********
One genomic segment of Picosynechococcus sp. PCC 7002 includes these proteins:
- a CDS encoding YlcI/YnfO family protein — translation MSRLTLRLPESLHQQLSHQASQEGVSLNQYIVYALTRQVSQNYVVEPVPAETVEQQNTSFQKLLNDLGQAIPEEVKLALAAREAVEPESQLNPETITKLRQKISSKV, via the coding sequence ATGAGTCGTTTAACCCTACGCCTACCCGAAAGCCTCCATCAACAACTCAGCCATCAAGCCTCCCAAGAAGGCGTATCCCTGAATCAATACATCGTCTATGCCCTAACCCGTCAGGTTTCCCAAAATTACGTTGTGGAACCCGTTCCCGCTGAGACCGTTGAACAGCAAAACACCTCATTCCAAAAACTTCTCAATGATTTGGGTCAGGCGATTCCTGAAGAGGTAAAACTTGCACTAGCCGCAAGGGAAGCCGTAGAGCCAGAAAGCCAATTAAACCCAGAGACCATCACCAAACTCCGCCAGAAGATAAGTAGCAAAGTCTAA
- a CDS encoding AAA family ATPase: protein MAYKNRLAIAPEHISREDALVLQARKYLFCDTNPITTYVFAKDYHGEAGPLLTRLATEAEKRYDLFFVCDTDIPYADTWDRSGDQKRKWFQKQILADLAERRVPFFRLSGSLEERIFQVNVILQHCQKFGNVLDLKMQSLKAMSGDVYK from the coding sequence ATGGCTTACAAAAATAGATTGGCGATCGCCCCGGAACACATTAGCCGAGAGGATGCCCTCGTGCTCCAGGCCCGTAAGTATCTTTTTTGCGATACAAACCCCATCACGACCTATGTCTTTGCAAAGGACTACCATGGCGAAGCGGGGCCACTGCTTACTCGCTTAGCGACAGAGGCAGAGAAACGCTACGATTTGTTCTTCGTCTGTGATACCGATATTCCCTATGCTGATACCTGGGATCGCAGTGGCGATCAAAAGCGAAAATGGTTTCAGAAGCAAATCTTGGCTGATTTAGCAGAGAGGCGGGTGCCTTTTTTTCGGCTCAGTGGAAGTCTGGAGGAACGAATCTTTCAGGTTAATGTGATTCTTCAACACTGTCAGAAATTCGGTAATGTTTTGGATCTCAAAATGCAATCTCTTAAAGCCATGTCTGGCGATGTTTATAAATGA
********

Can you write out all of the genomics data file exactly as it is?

One genomic segment of Picosynechococcus sp. PCC 7002 includes these proteins:
- a CDS encoding YlcI/YnfO family protein — translation MSRLTLRLPESLHQQLSHQASQEGVSLNQYIVYALTRQVSQNYVVEPVPAETVEQQNTSFQKLLNDLGQAIPEEVKLALAAREAVEPESQLNPETITKLRQKISSKV, via the coding sequence ATGAGTCGTTTAACCCTACGCCTACCCGAAAGCCTCCATCAACAACTCAGCCATCAAGCCTCCCAAGAAGGCGTATCCCTGAATCAATACATCGTCTATGCCCTAACCCGTCAGGTTTCCCAAAATTACGTTGTGGAACCCGTTCCCGCTGAGACCGTTGAACAGCAAAACACCTCATTCCAAAAACTTCTCAATGATTTGGGTCAGGCGATTCCTGAAGAGGTAAAACTTGCACTAGCCGCAAGGGAAGCCGTAGAGCCAGAAAGCCAATTAAACCCAGAGACCATCACCAAACTCCGCCAGAAGATAAGTAGCAAAGTCTAA
- a CDS encoding AAA family ATPase: protein MAYKNRLAIAPEHISREDALVLQARKYLFCDTNPITTYVFAKDYHGEAGPLLTRLATEAEKRYDLFFVCDTDIPYADTWDRSGDQKRKWFQKQILADLAERRVPFFRLSGSLEERIFQVNVILQHCQKFGNVLDLKMQSLKAMSGDVYK from the coding sequence ATGGCTTACAAAAATAGATTGGCGATCGCCCCGGAACACATTAGCCGAGAGGATGCCCTCGTGCTCCAGGCCCGTAAGTATCTTTTTTGCGATACAAACCCCATCACGACCTATGTCTTTGCAAAGGACTACCATGGCGAAGCGGGGCCACTGCTTACTCGCTTAGCGACAGAGGCAGAGAAACGCTACGATTTGTTCTTCGTCTGTGATACCGATATTCCCTATGCTGATACCTGGGATCGCAGTGGCGATCAAAAGCGAAAATGGTTTCAGAAGCAAATCTTGGCTGATTTAGCAGAGAGGCGGGTGCCTTTTTTTCGGCTCAGTGGAAGTCTGGAGGAACGAATCTTTCAGGTTAATGTGATTCTTCAACACTGTCAGAAATTCGGTAATGTTTTGGATCTCAAAATGCAATCTCTTAAAGCCATGTCTGGCGATGTTTATAAATGA